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As I had predicted, my singing was not easy or perfect, but it was, as I told Mother Farrington’s grandchildren afterward, with my speaking voice breaking,  “…a way for me to love your family…”  Reuniting with my former “choir boss”,  Joan, to make music for this service comforted me, and being back among this church family warmed my heart and made me feel loved.  As I have come to understand, musicians and people of faith are all part of the same family;  we never really say goodbye and we always recognize and welcome one another back.

I left the fellowship hall and I walked to my car with tears of sadness, gratitude and love…and I thought the intense part of my day had passed.  Knowing that Martin had held space for me meant the world to me, especially with everything he has endured this year…a transitional period in his relationship, his health, undergoing medical procedures, and his living situation, including being without a home for months and staying with friends/family, and in shelters ranging from tolerable to hellish.  His, and my, fondest wish, had been for him to find a place to live, and that process seemed to be taking longer than forever to happen.  Until this intense day.  Almost the minute I returned to work, Martin ping’ed me with a message.

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Anyone who knows me or reads this blog knows that feathers are for me a symbol, a powerful reminder that God is there, looking out for me and my loved ones, sending comfort when I need it in a language I can understand.  When this teeny feather floated down after the funeral and landed on the program, I assumed it was just for my benefit…turned out to be a harbinger of Martin’s wonderful news as well.  That his housing came through at the same time I sang and we were commending Mother Farrington to her home in Heaven…seemed, and still seems, especially poignant, and fitting.  For her, and for Martin, it was time to go Home.

Home.

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Duets

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Longtime friendship, faith and music…

As an incoming college freshman in the fall of 1982, I was meeting tons of new people and enjoying the process of finding my place in what was essentially a new world.  I realized quickly that some of these new people would be acquaintances with whom I’d share the occasional class, some would become close friends throughout the 4 years of school…and some would remain in my life for the rest of my life.  Then there were the few who came into my life, vanished from it and reappeared years later.

Marc was one of that last category of people.  We met as freshmen at Carson-Newman College (now University) and, as we were both music majors, we had a number of classes together.  I liked this fellow right away. His boyish good looks, beautiful tenor voice, easy smile and sweet spirit drew me to him immediately and we became fast friends.  Spring semester found us both singing in A Cappella Choir and sharing long hours on the bus together as we toured during spring break.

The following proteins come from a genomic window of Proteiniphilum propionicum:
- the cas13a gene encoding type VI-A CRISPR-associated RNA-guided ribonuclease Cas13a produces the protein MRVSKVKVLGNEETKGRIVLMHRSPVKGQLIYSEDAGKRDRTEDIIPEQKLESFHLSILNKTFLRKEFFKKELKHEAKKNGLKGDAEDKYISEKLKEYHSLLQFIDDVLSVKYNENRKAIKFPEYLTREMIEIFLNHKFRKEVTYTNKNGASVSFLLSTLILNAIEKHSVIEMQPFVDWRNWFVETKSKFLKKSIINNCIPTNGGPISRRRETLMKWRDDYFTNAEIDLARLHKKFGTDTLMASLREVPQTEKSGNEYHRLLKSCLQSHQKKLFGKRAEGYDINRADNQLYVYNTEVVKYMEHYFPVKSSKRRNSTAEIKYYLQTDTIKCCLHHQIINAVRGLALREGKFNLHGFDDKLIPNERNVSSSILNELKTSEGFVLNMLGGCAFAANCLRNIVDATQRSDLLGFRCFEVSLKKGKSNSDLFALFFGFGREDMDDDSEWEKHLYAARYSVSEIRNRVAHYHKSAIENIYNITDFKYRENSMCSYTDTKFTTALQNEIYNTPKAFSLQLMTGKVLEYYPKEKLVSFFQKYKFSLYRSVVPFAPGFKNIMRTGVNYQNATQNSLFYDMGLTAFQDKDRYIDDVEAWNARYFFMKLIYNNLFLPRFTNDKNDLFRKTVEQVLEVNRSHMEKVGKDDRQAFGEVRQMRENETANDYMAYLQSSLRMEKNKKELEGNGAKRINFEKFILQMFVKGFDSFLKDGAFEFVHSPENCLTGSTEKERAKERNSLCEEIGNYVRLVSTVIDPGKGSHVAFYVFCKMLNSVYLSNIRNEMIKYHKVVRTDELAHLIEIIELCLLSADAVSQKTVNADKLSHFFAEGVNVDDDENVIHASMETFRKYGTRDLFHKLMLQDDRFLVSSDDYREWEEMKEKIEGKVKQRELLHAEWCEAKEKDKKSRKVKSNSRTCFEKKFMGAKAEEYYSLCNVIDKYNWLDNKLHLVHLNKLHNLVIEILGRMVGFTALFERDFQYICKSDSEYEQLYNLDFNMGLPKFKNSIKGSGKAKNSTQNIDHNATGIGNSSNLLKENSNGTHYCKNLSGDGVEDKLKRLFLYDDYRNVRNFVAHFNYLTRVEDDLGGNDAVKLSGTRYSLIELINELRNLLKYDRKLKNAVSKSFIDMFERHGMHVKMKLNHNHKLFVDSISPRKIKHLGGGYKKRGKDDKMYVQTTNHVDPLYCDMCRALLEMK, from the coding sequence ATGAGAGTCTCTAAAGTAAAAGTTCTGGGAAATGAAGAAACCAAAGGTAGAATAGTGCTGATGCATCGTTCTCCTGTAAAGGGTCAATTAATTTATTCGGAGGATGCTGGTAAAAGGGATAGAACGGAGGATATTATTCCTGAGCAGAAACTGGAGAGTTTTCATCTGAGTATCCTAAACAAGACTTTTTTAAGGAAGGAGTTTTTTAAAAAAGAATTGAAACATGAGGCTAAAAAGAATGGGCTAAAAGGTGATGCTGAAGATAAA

He decided the following year to change schools, and we lost touch after that.  I often joke that he “abandoned” me, (which always gets an eye-roll and a quick retort!) but I realized he was following God’s path for him, just as I followed mine by remaining where I was.  I thought of him so often in the years that followed…but I never followed through on trying to find him.

Flash forward to 2011, the beginning of the season for Knoxville Choral Society.  I was talking with my friend Tina and heard the name “Marc” and asked what Marc and where?  She pointed in his direction, I turned, and he and I both looked in shock at one another, recognizing long-lost faces and voices and yelling, “YOU!”  And pointing at each other like we were school children.  Hugs and laughs and stories followed…and the reconnection was forged.

He started singing at Messiah Lutheran the year before I did, and after I joined him there, we were blessed to sing in the choirs together, and to join our voices on many duets.  Our voices blend in a way that I can only describe as magical…and together, we have been able to create and enjoy some truly memorable moments.  When we sing and things are working right, the joy I feel is almost overwhelming.  He left Messiah and went to Ebenezer United Methodist, where I ended up accepting a call a couple of years later (I fear he will tire of me “following” him from church to church!)  And there, too, we have shared duets and delights, and I hope those continue for a long time to come.

Musicians are people first, and as such, we bring our issues with us every time we sing.  Sometimes those things keep us from achieving our musical and spiritual best. And sometimes, for lack of a  better description, we are blessed to be able to “sing them out”, experiencing catharsis, cleansing and healing.  Those moments, I believe, are little glimpses of Heaven on Earth…and I am so grateful to be able to share them with Marc in a way that only the two of us can fully comprehend.